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HEIDELBERG, Germany — A U.S. Army Europe noncommissioned officer is on trial this week, accused of having sexual relations with a minor.

Staff Sgt. Christopher A. Barberi, of USAREUR’s Headquarters and Headquarters Company, is charged with sodomy of a child and possession of child pornography.

The alleged victim in the case testified that the sexual abuse began when she was 11 and continued until her 15th birthday.

The girl’s testimony came on the first day of Barberi’s court-martial. The child pornography charge stems from photographs of the naked girl, seized from computer disks taken from his home.

The maximum penalty for oral sex with a minor age 12 to 15 is 20 years in prison. Because of a statute of limitations, Barberi did not face charges for crimes allegedly committed while the girl was 11.

If he would have faced those charges, he could have been looking at a life sentence without the eligibility for parole, if convicted.

Barberi has pleaded not guilty to the charges.

According to his defense, the accusations are fabrications from a willful, sexually precocious, drug-abusing teenager.

"She’s lying," said defense lawyer David Court.

During her testimony, the girl spoke in a soft voice. She told the panel that Barberi would reward her for sexually servicing him by buying her things or giving her money.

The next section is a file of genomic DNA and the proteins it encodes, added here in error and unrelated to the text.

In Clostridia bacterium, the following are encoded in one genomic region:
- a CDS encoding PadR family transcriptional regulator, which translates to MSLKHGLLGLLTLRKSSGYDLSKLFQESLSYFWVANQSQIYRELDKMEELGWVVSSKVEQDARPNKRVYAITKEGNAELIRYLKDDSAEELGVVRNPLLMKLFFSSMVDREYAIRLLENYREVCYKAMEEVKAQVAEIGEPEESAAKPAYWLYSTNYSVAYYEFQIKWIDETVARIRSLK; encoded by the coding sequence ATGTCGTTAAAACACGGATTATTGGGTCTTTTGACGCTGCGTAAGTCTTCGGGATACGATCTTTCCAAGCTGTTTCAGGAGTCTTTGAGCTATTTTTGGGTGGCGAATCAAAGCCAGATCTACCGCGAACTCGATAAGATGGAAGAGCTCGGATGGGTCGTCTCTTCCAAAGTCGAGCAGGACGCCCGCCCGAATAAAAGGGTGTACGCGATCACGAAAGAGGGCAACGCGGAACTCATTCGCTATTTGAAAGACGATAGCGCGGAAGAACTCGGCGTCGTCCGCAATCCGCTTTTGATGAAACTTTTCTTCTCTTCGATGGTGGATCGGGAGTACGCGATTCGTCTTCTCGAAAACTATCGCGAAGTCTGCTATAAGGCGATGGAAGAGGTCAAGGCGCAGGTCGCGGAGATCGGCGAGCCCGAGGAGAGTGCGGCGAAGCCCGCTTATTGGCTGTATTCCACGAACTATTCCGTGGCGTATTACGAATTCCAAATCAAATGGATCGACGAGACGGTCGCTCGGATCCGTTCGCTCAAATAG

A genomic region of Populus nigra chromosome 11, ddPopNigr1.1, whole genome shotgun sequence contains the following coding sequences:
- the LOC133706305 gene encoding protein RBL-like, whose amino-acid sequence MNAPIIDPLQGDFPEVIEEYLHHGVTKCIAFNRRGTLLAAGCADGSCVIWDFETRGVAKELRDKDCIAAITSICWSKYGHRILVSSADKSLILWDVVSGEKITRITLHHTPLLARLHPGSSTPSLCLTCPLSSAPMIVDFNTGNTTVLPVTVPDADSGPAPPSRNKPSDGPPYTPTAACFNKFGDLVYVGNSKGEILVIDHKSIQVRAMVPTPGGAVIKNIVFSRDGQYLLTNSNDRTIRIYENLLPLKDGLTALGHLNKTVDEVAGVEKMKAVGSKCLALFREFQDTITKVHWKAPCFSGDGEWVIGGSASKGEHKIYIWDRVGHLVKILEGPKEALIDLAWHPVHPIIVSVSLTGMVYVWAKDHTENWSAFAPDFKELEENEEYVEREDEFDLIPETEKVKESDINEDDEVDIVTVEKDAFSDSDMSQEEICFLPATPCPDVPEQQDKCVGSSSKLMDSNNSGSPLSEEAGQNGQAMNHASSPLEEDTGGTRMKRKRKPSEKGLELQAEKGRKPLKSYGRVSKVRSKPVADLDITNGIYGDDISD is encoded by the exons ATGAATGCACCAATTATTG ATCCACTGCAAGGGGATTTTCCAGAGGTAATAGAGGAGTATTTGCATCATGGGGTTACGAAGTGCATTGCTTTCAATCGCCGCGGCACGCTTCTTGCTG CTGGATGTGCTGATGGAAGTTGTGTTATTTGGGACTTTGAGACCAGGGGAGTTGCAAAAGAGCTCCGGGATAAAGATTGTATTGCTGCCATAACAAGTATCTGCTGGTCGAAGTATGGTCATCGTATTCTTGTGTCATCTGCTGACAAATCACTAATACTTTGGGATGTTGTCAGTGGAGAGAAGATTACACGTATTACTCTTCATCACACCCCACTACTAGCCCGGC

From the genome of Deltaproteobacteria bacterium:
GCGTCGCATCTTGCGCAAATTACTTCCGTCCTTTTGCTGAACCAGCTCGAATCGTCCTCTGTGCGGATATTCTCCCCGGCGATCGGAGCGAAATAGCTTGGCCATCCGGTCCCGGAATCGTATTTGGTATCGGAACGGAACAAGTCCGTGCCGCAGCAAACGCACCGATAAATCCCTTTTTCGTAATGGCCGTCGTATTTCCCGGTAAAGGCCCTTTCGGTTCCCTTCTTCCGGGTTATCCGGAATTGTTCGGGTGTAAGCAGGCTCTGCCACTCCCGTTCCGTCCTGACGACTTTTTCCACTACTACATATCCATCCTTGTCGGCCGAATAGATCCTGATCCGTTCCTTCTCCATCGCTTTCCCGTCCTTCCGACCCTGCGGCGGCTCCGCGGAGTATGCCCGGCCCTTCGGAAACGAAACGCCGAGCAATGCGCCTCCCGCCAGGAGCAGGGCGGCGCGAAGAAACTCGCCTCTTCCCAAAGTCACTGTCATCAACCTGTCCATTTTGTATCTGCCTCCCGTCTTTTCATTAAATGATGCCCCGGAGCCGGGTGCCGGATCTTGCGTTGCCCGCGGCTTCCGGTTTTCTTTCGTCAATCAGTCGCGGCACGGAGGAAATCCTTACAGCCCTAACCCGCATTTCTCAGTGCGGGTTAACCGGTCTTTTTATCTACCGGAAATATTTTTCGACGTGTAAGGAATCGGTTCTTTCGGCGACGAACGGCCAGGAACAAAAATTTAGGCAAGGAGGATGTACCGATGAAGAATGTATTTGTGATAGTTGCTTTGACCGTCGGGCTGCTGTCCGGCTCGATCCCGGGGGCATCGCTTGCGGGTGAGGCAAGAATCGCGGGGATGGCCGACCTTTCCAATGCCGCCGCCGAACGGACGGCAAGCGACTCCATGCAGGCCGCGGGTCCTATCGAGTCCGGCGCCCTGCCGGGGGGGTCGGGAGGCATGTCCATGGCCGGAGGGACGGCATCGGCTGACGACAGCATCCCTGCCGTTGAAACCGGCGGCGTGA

She testified that she asked to stop the sexual relationship, saying she didn’t think it was normal, and that he had agreed to "closure" on the sex but had reneged until a final time, on her 15th birthday.

She finally reported the sexual abuse in late 2006, first to her mother, and later to law enforcement, because, she said, "It got too much for me to handle."

During his cross-examination of the teen, Court asked why she hadn’t previously reported the abuse during an earlier investigation in which a third party had reported to Army social workers that he had provided her with alcoholic beverages.

She replied that she had been frightened.

After the cross-examination, panel members, who unlike jurors in civilian trials are allowed to ask questions, asked the teen: "Explain how he made you perform oral sex without being physically abusive."

The girl seemed not to understand the question and said she couldn’t answer. Court looked at his co-counsel, and winked.

The girl remained composed through most of her testimony but after it was over broke into long, loud sobs.

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Nancy is an Italy-based reporter for Stars and Stripes who writes about military health, legal and social issues. An upstate New York native who served three years in the U.S. Army before graduating from the University of Arizona, she previously worked at The Anchorage Daily News and The Seattle Times. Over her nearly 40-year journalism career she’s won several regional and national awards for her stories and was part of a newsroom-wide team at the Anchorage Daily News that was awarded the 1989 Pulitzer Prize for Public Service.
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